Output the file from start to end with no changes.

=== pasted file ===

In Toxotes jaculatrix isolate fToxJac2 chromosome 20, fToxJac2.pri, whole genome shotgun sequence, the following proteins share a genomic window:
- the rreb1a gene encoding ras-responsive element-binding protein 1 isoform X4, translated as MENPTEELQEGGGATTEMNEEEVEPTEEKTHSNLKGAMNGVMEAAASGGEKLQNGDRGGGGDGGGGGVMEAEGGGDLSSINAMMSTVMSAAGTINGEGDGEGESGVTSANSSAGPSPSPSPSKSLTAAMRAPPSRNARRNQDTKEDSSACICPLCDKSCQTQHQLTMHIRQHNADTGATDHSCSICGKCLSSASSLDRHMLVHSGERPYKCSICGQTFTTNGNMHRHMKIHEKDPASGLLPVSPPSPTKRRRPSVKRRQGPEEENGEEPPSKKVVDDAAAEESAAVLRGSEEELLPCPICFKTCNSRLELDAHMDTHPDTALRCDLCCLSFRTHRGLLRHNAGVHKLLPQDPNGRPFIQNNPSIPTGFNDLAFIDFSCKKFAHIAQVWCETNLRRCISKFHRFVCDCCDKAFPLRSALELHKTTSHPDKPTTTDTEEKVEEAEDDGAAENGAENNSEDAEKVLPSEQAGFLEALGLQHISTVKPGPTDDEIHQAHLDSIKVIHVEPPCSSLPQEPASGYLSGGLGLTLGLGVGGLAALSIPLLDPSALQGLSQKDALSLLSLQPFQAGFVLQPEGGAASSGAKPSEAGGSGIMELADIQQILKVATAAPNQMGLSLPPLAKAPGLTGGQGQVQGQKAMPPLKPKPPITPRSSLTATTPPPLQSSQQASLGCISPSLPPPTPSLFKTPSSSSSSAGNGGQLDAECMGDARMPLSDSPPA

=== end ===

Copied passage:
In Toxotes jaculatrix isolate fToxJac2 chromosome 20, fToxJac2.pri, whole genome shotgun sequence, the following proteins share a genomic window:
- the rreb1a gene encoding ras-responsive element-binding protein 1 isoform X4, translated as MENPTEELQEGGGATTEMNEEEVEPTEEKTHSNLKGAMNGVMEAAASGGEKLQNGDRGGGGDGGGGGVMEAEGGGDLSSINAMMSTVMSAAGTINGEGDGEGESGVTSANSSAGPSPSPSPSKSLTAAMRAPPSRNARRNQDTKEDSSACICPLCDKSCQTQHQLTMHIRQHNADTGATDHSCSICGKCLSSASSLDRHMLVHSGERPYKCSICGQTFTTNGNMHRHMKIHEKDPASGLLPVSPPSPTKRRRPSVKRRQGPEEENGEEPPSKKVVDDAAAEESAAVLRGSEEELLPCPICFKTCNSRLELDAHMDTHPDTALRCDLCCLSFRTHRGLLRHNAGVHKLLPQDPNGRPFIQNNPSIPTGFNDLAFIDFSCKKFAHIAQVWCETNLRRCISKFHRFVCDCCDKAFPLRSALELHKTTSHPDKPTTTDTEEKVEEAEDDGAAENGAENNSEDAEKVLPSEQAGFLEALGLQHISTVKPGPTDDEIHQAHLDSIKVIHVEPPCSSLPQEPASGYLSGGLGLTLGLGVGGLAALSIPLLDPSALQGLSQKDALSLLSLQPFQAGFVLQPEGGAASSGAKPSEAGGSGIMELADIQQILKVATAAPNQMGLSLPPLAKAPGLTGGQGQVQGQKAMPPLKPKPPITPRSSLTATTPPPLQSSQQASLGCISPSLPPPTPSLFKTPSSSSSSAGNGGQLDAECMGDARMPLSDSPPA